p.20                                                                                        +cite    
  • Evidence: Privilege — Spousal incrimination
        p.20                                                                                        +cite    
  • Copper, gold and the royal prerogative
        p.20                                                                                        +cite    
  • "Charitable institution" for tax purposes
        p.21                                                                                        +cite    

  • ARTICLES
  • IS THERE ANY LAW OF CONSENT WITH RESPECT TO ASSAULT?
        P W Young
        p.23                                                                                        +cite        
        The question as to whether physical contact occurred by consent or not has to be decided by courts relatively often. Although the raw question may be whether there was consent or not, the answer to that question usually involves the consideration of a number of difficult subsidiary issues. These are considered in this article.
  • RESUSCITATING THE WILKINSON V DOWNTON TORT IN AUSTRALIA
        Scott Wotherspoon
        p.37                                                                                        +cite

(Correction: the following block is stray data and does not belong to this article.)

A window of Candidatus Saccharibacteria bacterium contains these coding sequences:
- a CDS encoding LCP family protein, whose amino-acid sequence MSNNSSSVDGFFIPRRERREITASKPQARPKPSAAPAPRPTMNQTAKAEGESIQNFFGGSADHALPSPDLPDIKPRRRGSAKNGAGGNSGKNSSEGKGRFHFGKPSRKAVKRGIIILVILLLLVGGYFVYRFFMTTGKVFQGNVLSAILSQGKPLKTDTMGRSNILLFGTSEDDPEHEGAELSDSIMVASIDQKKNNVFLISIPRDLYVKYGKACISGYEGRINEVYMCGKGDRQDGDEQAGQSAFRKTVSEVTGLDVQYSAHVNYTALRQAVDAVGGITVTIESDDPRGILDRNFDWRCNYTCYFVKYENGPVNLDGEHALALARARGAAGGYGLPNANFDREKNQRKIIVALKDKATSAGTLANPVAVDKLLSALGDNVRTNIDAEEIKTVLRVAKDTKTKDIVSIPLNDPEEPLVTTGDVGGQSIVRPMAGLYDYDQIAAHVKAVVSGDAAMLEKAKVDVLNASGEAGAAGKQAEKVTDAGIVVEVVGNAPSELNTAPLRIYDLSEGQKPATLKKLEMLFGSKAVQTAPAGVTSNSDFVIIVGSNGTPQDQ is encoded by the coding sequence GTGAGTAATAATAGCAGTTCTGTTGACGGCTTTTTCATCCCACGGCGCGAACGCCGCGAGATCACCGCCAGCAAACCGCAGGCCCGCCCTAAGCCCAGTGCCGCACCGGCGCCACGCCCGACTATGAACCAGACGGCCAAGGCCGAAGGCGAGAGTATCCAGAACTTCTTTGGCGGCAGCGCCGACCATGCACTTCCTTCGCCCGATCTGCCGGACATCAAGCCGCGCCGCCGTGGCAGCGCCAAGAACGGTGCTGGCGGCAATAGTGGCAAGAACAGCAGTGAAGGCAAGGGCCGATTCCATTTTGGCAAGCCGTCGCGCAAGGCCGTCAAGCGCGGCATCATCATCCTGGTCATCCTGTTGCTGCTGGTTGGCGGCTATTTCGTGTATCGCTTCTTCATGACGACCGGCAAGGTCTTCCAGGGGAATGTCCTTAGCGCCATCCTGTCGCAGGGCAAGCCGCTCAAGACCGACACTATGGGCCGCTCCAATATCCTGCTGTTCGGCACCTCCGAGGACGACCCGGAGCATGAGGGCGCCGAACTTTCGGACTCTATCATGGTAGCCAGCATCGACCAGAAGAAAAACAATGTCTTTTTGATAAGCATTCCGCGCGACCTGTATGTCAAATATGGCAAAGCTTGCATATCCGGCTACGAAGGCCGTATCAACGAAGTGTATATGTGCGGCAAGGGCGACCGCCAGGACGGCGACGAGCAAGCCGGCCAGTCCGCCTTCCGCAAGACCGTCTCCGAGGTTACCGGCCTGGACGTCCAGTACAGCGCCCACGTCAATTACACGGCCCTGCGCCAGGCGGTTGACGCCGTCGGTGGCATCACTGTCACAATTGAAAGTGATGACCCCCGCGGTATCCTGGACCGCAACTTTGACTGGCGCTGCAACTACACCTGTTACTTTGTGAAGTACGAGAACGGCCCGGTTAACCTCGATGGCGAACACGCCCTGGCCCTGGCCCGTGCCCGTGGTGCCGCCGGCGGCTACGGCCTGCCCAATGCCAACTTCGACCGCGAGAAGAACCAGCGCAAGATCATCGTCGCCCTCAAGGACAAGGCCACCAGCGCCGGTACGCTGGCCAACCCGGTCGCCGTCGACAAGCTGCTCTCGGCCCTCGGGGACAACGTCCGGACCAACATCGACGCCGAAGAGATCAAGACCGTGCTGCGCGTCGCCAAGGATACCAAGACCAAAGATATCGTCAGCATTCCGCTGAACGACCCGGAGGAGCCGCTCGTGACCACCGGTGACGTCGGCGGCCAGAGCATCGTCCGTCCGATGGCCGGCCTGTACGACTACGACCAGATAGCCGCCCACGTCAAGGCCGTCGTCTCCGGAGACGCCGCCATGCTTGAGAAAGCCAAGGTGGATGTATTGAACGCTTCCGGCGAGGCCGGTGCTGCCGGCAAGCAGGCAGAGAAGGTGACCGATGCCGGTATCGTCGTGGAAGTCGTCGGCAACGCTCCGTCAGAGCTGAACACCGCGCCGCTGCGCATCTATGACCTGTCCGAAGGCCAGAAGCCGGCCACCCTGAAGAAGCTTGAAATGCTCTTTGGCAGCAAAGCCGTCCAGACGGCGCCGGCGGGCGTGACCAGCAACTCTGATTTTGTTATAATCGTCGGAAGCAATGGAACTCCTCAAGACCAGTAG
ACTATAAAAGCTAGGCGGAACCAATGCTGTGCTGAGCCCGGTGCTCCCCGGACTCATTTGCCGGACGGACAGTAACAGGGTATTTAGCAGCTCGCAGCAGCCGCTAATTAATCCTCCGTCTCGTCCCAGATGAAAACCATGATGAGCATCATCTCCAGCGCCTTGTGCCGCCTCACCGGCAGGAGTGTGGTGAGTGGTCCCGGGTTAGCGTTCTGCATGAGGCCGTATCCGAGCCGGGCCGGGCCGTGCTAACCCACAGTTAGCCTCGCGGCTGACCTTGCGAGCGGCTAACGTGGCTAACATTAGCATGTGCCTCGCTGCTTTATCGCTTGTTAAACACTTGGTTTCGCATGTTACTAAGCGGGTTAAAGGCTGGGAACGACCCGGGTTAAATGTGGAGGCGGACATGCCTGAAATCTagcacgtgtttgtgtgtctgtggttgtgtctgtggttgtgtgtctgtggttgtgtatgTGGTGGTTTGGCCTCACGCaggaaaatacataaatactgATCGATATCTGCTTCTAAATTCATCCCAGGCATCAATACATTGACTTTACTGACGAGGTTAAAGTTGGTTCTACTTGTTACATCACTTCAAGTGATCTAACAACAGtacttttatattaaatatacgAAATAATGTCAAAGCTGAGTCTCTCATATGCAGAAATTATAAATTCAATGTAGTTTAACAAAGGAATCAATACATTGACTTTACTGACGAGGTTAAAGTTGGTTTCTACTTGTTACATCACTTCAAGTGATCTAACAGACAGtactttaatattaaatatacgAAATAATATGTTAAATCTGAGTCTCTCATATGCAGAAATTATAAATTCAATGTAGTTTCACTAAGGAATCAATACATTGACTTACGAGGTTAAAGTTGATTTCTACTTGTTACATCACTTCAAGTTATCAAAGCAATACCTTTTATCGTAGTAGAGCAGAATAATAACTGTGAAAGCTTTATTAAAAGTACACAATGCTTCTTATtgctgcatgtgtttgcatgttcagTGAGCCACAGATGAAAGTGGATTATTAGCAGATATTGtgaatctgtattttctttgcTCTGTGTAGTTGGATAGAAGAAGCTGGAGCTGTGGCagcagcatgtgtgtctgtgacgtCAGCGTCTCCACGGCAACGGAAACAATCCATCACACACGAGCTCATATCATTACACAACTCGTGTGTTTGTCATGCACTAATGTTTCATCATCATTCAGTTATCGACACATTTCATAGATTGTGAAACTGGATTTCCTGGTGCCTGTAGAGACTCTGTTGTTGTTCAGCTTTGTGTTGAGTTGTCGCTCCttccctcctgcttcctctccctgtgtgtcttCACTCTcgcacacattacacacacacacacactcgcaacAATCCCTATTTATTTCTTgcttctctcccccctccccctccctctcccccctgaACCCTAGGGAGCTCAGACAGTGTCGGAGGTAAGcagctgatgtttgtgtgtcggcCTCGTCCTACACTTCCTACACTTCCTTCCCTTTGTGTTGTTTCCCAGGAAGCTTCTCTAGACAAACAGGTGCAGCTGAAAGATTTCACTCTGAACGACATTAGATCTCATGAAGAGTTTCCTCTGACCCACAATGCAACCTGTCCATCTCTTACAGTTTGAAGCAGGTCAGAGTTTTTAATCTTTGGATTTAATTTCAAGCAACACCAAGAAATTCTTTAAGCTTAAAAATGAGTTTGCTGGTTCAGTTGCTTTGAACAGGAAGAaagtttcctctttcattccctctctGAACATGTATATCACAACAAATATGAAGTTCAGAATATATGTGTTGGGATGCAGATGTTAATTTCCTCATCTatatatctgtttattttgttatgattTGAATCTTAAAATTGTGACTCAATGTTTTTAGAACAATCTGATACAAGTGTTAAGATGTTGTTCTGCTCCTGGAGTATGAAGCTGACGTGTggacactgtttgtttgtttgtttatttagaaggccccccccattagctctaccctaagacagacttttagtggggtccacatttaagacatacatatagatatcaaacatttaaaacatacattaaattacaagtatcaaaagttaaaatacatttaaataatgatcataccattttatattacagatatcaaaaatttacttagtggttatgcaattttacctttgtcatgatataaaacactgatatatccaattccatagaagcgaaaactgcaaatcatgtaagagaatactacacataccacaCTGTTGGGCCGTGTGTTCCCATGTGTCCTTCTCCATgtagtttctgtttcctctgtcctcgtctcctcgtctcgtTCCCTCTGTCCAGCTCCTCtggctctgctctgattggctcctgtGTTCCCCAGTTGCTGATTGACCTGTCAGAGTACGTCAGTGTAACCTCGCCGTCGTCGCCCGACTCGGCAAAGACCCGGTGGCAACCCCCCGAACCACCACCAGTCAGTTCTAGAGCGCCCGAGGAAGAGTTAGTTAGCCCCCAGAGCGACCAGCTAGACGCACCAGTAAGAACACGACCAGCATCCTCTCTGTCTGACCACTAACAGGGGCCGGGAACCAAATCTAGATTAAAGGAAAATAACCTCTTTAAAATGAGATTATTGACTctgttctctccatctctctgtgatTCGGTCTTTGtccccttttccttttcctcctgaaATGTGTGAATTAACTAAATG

The Wilkinson v Downton tort traditionally has been understood as an action on the case involving the intentional infliction of mental harm. In 2006 the High Court of Australia rejected that understanding, saying that the tort had been subsumed by negligence principles. The author contends that both the conventional understanding of Wilkinson v Downton [1897] 2 QB 57, and the High Court's rejection of it, are flawed. The infringement of Mrs Wilkinson's personal safety was direct, not consequential. Wilkinson v Downton should be seen as a legitimate incremental extension to trespass to the person. The re-interpretation contended for will enhance the law's perception of an individual's right to personal safety and mental integrity in a principled way.
  • "RECOGNISING AN ELEPHANT': EQUITABLE SET-OFF, "IMPEACHING TITLE" AND THE MODERN POSITION ON "SUFFICIENT CONNECTION"
        Lee Aitken
        p.51                                                                                        +cite        
        The availability of equitable set-off has a large impact on commercial dealings between parties in conflict. The older law looked to pre-Judicature Act concepts to determine whether or not such a set-off is available. Recent English authority, now discussed, has moved away from that approach — whether or not it still controls the Australian position is a matter of argument. The Scottish law on retention provides a useful point of comparison and has been the subject of UK Supreme Court authority which is also analysed.

  • BOOK REVIEWS — Editor: Angelina Gomez
  • Sale of Businesses in Australia (2nd ed), by S A Christensen and W D Duncan
        p.60                                                                                        +cite